"Data is an important resource for a whole lot of research and Toyota brings us a whole lot of data," explained Eglash. "We were all used to thinking of an organization's resources as their plant and capital resources, but increasingly we also think of data being a valuable resource. Cars are one of the most connected things we own. How can we use that intelligence? How do we understand how people want to interact with their cars? That's an important part of this."
Eglash also hopes their efforts will make artificial intelligence more contextual and human-centered.
"When your computer is providing you with information, whether it's a computer, a phone or a robot, you want it to be as aware of the situation you're in as possible," Eglash said. "You want the car to understand if your mind is elsewhere and you want a more passive experience. Maybe you're old and your eyesight isn't as good and you need more help. In the future, we'll want intelligent machines to interact with us the way we want them to interact with us."
So how long before cars recognize if a driver is tired and might need help staying focused on the road, or might even take over the driving?
It won't be long at all, according to the Stanford researcher.
The auto industry already has introduced cars that can park themselves, stay within the lane and brake when they sense an object in their path.
Hopefully in a few years, cars will make predictions about traffic and road conditions in an area minutes before the car even gets there. It's also hoped that cars will soon be smart enough to anticipate what bicyclists and pedestrians might do and take precautionary maneuvers.
"We have the potential to use technology to drastically reduce the number of accidents," Eglash said.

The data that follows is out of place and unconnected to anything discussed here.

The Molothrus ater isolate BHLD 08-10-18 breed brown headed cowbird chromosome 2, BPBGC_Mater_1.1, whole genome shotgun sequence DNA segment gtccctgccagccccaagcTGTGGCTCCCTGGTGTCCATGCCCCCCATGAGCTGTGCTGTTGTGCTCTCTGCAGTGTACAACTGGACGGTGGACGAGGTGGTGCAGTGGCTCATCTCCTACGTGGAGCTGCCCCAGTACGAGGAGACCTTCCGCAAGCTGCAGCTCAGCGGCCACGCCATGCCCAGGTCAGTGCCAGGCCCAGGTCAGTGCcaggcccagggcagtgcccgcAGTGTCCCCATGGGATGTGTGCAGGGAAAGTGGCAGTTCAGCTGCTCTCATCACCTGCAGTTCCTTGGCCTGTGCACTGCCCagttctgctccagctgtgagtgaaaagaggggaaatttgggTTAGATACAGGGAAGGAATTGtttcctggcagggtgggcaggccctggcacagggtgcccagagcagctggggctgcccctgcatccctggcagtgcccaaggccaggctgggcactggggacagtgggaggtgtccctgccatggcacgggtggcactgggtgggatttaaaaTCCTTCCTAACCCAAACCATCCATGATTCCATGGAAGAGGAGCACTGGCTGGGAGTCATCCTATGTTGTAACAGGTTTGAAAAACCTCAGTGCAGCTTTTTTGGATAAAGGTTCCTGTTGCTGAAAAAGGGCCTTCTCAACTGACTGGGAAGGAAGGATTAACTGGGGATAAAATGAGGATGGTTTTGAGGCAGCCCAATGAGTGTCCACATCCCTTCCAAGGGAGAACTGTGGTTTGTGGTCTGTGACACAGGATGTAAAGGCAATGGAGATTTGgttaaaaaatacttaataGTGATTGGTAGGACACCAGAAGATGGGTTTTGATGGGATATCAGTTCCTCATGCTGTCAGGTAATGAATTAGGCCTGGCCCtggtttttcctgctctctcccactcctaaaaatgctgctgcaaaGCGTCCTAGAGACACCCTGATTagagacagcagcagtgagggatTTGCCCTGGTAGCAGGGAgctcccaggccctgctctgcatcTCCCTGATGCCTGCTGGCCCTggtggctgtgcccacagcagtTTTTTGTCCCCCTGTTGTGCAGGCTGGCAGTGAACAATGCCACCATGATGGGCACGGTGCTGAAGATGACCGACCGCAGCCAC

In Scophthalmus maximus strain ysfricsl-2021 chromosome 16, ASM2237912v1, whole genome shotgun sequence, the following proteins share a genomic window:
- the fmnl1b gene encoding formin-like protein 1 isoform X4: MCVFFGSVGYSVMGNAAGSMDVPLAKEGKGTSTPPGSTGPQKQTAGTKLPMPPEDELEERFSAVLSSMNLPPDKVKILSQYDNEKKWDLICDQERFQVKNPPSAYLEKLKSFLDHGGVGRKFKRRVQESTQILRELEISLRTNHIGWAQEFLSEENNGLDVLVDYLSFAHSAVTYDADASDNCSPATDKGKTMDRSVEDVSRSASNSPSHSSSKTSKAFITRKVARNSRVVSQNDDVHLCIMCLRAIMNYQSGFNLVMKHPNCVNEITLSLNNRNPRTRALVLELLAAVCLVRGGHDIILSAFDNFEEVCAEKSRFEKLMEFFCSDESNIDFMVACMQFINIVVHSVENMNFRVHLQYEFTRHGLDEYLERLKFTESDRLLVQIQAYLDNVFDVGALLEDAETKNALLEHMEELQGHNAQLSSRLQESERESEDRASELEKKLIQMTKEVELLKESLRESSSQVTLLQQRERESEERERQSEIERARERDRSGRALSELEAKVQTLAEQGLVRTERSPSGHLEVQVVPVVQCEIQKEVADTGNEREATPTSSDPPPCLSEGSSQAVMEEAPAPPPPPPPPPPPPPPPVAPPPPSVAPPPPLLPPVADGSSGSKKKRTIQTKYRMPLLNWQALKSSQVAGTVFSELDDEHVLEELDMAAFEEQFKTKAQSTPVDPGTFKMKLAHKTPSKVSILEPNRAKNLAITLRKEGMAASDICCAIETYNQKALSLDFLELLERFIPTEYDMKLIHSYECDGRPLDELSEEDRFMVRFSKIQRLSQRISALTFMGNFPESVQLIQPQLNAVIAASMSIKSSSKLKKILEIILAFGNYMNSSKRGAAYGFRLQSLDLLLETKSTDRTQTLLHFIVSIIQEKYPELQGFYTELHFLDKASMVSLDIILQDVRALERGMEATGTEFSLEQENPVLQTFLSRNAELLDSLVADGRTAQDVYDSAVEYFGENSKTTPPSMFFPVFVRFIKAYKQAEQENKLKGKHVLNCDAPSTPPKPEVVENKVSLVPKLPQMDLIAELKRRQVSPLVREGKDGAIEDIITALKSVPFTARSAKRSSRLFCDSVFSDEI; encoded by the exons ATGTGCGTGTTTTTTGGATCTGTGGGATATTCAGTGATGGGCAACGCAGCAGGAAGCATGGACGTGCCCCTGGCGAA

While the majority of Stanford's research will focus on using A.I. in automobiles, researchers also will work on human/robot interactions.
For that, Stanford will pull in professors from the humanities, psychology and social sciences to work with the program's engineers.
"It's not just about technology," Eglash said. "We don't know what will happen, but we believe that research works best when you have as diverse a group of disciplines as possible."
This major commitment to A.I. research is exciting for scientists trying to move the science forward, according to Manuela Veloso, a computer science professor at Carnegie Mellon University, which is not part of the Toyota project.
"It's exciting to see that people are realizing how much the field of A.I. can make a difference in people's lives," she said. "The work they'll be doing on cars can be used elsewhere. We need better decision making based on an understanding of a situation. Machines need to understand if someone is crossing the road or crossing a room. This is the beginning. It's the reality of A.I. in the physical world, whether it's cars or robots that move indoors or in supermarkets."
This story, "Toyota's A.I. research efforts could mean cars that anticipate traffic, pedestrian moves" was originally published by Computerworld.